News & Tours


Breath Of Fresh Air

February 17, 2010

"I love the Champions Tour because of all the guys," Couples said. "They're great old friends."

All dressed in black, hat pulled down to his eyebrows, Lee Trevino was pounding balls in the corner of the range last Saturday at The Quarry in Naples, Fla., trying to work out the kinks before his second round of the ACE Group Classic. At the far end of the range, a gray-haired but still limber Freddie Couples was warming up next to caddie Joe LaCava, talking about the opening ceremonies at the Olympics as he smoothed shot after shot into a hard left-to-right crosswind. A crowd had gathered in the cold behind him, captivated by the purity of his strikes. Quite honestly, Freddie was more interested in NBA All-Star weekend. "Did you see where Anthony Kim played in the celebrity game last night?" Couples said, as casual on this circuit as he was as Presidents Cup captain, or as a box office star on the PGA Tour.

With Tiger Woods off his flat screen, and Phil Mickelson lost in a square grooves controversy, Trevino has been home in Dallas, trying to watch the West Coast Swing unfold with its lack of starpower. "I can't watch," he said. So like many followers of the game, he has gravitated to the Champions Tour, intrigued as much by what Tom Watson is doing at age 60 as by the new class that includes Couples, Ryder Cup captains Paul Azinger and Corey Pavin, the holder of the PGA Tour's 72-hole scoring record in Tommy Armour III, not to mention Mark Calcavecchia, who turns 50 in June.

At 70, about the only thing the Super Mex can do against the 2010 version of the Champions Tour is out-talk it, or in this case, talk it up. "The field that they have now and the competitors -- everybody that comes to the tournament knows them,'' he said.

The week in Naples was a flashback to the days when Trevino dominated the Champions Tour by winning 29 times against the likes of Jack Nicklaus, Gary Player, Ray Floyd and the greatest senior golfer of all-time, Hale Irwin. The vacuum chamber was the senior careers of Lanny Wadkins, Curtis Strange and Ben Crenshaw, with one total victory among them when Wadkins won his Champions Tour debut at Pelican Marsh in Naples a decade ago. This was an era defined by the likes of Dana Quigley, Bruce Fleisher and Allen Doyle -- all solid players, but hardly household names.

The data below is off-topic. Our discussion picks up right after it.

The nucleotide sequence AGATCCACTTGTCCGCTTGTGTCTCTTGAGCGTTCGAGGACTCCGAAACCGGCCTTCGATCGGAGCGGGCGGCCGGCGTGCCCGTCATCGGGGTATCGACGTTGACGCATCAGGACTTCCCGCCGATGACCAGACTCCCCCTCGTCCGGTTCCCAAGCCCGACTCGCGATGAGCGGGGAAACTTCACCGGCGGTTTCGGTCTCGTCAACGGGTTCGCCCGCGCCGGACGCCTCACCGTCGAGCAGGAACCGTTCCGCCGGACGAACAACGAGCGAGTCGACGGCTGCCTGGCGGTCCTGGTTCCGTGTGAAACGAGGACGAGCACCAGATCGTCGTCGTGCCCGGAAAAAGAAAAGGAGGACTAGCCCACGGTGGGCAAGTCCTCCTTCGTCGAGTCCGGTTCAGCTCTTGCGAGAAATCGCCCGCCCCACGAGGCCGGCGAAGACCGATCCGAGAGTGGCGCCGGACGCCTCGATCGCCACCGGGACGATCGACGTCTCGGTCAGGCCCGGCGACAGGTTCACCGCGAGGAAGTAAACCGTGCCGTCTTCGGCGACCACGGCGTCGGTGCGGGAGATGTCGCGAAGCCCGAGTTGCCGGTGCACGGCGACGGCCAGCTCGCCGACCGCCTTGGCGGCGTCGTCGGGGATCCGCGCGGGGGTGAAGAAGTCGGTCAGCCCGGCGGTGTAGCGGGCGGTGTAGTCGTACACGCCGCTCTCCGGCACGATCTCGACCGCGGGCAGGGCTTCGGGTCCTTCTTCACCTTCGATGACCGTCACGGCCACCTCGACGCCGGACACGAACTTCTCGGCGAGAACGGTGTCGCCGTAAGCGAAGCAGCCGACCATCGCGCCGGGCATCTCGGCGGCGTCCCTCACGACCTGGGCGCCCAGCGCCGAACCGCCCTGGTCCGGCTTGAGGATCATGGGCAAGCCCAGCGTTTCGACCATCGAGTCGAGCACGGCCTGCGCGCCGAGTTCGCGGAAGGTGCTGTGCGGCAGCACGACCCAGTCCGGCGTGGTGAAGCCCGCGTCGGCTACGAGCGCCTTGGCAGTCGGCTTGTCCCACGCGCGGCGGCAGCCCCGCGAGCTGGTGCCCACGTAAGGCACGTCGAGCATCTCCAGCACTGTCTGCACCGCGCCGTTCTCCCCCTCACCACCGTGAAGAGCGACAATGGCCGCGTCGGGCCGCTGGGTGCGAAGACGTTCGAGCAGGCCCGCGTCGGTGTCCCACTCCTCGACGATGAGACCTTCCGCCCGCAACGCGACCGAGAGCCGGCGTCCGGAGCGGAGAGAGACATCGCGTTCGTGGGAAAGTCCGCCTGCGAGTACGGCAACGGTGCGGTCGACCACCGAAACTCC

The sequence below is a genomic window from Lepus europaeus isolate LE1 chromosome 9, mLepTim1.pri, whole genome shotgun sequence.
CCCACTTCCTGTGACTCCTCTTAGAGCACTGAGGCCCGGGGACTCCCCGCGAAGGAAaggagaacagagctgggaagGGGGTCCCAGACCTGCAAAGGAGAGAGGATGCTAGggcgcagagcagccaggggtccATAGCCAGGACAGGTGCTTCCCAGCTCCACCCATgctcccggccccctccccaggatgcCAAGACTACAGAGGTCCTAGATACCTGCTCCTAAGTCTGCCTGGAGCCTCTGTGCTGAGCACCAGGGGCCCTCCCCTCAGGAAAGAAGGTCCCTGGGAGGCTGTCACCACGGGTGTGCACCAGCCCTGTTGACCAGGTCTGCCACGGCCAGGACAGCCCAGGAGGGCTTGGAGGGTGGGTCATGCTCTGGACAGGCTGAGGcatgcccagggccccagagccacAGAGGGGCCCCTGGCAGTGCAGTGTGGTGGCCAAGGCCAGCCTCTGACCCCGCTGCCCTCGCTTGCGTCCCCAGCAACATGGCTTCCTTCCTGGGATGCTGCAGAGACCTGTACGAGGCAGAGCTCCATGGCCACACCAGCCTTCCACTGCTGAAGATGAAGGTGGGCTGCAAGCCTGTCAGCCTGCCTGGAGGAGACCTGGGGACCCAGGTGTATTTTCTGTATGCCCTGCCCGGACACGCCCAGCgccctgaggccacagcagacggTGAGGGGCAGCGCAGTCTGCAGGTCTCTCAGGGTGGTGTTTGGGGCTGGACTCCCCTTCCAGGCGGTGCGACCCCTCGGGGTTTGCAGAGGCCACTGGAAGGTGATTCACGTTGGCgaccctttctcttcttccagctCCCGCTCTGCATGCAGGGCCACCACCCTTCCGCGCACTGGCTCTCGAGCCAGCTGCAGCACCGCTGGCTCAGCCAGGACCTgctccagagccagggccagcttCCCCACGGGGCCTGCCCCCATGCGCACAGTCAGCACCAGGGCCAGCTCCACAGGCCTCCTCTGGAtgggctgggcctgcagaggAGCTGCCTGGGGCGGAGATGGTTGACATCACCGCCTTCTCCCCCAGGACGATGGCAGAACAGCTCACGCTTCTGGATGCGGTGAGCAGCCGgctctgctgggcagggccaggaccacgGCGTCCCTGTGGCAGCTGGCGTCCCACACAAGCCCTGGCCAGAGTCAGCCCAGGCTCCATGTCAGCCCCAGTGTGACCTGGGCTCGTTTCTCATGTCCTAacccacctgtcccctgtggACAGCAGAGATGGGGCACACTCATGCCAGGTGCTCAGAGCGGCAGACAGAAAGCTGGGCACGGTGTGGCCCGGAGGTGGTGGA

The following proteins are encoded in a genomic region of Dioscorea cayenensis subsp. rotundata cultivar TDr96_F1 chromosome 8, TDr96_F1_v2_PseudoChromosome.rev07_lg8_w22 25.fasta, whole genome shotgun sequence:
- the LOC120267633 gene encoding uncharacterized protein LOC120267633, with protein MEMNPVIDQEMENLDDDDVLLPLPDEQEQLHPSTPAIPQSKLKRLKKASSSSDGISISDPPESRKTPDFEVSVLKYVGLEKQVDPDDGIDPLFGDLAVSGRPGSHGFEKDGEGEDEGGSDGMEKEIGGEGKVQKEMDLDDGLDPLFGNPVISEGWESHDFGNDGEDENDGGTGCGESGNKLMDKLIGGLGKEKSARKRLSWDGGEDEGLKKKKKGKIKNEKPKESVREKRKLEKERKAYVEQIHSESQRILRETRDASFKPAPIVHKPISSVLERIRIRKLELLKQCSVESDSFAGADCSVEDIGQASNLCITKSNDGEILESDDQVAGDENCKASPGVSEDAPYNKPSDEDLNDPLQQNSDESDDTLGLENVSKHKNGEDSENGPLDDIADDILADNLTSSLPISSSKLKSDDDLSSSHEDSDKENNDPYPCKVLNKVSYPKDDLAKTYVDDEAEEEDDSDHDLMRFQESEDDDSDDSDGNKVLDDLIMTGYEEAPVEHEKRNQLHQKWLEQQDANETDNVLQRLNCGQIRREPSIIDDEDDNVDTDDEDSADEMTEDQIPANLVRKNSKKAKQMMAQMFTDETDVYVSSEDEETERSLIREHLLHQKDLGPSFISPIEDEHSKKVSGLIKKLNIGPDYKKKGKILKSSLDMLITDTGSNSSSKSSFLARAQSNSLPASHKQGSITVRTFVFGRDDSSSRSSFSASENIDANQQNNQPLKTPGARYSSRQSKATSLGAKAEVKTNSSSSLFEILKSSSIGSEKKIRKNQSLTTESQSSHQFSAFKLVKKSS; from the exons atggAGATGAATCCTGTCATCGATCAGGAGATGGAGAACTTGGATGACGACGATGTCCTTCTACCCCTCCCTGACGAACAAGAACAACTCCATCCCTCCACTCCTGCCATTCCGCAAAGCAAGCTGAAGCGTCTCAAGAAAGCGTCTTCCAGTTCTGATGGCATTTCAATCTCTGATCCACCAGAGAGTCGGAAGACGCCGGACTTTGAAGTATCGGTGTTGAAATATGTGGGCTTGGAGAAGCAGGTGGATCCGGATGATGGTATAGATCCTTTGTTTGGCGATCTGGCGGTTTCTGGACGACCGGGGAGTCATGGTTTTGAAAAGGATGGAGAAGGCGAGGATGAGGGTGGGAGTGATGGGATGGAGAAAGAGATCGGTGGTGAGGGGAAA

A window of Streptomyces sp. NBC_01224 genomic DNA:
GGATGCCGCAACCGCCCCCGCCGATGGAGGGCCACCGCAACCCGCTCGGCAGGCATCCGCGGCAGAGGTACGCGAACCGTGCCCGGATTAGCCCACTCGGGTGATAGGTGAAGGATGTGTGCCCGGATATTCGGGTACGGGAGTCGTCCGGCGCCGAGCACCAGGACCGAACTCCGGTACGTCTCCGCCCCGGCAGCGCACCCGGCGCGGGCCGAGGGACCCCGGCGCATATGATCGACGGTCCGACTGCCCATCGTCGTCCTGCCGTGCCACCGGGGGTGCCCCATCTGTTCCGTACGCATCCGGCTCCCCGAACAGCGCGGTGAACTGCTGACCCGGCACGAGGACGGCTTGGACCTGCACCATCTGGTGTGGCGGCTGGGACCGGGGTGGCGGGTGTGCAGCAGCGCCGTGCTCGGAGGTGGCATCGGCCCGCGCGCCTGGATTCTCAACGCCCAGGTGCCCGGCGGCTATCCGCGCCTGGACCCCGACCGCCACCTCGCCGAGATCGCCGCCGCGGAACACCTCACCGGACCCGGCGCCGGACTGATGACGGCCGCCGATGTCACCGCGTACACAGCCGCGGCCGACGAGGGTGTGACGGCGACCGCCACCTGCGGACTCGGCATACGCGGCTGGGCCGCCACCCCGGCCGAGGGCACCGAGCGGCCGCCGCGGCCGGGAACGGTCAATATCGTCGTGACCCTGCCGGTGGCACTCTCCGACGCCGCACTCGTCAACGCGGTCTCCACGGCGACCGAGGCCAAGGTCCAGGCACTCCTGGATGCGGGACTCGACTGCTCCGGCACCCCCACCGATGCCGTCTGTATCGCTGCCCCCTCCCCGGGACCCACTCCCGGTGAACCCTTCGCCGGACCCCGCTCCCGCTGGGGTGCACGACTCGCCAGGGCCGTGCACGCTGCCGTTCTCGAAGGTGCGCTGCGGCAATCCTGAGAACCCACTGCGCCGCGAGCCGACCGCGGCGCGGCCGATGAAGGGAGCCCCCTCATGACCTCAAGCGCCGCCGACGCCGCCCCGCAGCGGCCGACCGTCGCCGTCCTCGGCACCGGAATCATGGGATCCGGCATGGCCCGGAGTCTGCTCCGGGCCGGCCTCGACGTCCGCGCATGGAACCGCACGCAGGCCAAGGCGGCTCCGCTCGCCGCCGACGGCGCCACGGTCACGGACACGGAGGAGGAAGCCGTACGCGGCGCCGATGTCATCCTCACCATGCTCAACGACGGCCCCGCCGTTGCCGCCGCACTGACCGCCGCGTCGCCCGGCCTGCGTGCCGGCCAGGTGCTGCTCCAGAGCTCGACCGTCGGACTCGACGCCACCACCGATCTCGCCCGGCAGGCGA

Couples cooperated with the story line by holding off Tommy Armour III with a birdie at 17 and a textbook par at 18. Paired with Nick Price, Armour shot 61 but Couples went for a 64 to win the shootout by a stroke. The stars were aligned behind them, with Bernhard Langer finishing T-4, Hal Sutton T-8 and Tom Kite, coming off shoulder surgery, at T-11. Like Trevino said, it was another one of those Champions Tour leader boards where everybody knew the names.

"It was so funny," Trevino continued. "When (Paul) Azinger came up here through this gate behind us (on Wednesday), and he came down to the other end of the driving range and I said, 'Do you know everybody out here?' He said, 'It took me 25 minutes to get here. I had to say hi to everybody I knew on the driving range.' This thing is fabulous out here. I think it's gonna be real competitive. I think the U.S. Open, the PGA and the British Open is going to be unbelievable with the fields they have."

With the potential for all those great names to be on leader boards, Couples is still going to be the story. He seems totally engaged in the Champions Tour, surprising tour officials by adding Naples to his schedule right after playing the Northern Trust Open at one of his favorite venues, Riviera, or doing walk-and-talk interviews and signing autographs on the back nine.

In fact, after seeing Couples work on his game at The Madison Club in the desert this winter, and also at a filming for their latest Bridgestone commercials, Trevino came away believing that Freddie could have the type of post-50 career that he and Irwin enjoyed.

"Freddie can," Trevino said. "Freddie's got a shot at it."

Trevino and Couples go back to Couples' first tournament, the 1979 U.S. Open. Couples made the cut as an amateur from the University of Houston and was paired with Trevino in the third round. Couples told me last year, just before his 50th birthday, how scared he was playing with Trevino, not because he was a legend, but because he played so fast. Five years later, Trevino was paired with Couples on Sunday when Freddie won his first of two Players Championships.

"I saw Freddie in the off-season and asked him, 'Are you going to play [the Regions Charity Classic in] Birmingham?' '' Trevino said. "He said, 'Yup.' I said, 'Oh man that is a monster golf course, much bigger than anyone we play, you're going to be right at home there.' So I called [event manager] Ronnie Bruno up and I said, 'Ronnie, I've got Couples for you.' And he said, 'Don't lie to me. Don't lie to me.' ''

Couples can't play every week, especially by splitting his schedule on both tours. He will be missing at The Allianz Championship in Boca Raton, Fla., but Pavin has flown in from the AT&T National Pro-Am and Azinger hopes to improve on his T-21 finish in Naples. Tom Lehman is in the field along with Armour, and as Trevino warned in Naples, "Don't underestimate Tommy Armour III."

Next week, Couples will be at the Waste Management Phoenix Open, then back on the Champions Tour when Watson returns at the Toshiba Classic March 5-7 in Newport Beach, Calif. They hope to have a rematch of Watson's thrilling victory over Couples at the Mitsubishi Electric Championship in January. "It was a lot of fun to win something," Couples said via text this week. "I love the Champions Tour because of all the guys. No other reason than that. They're great old friends."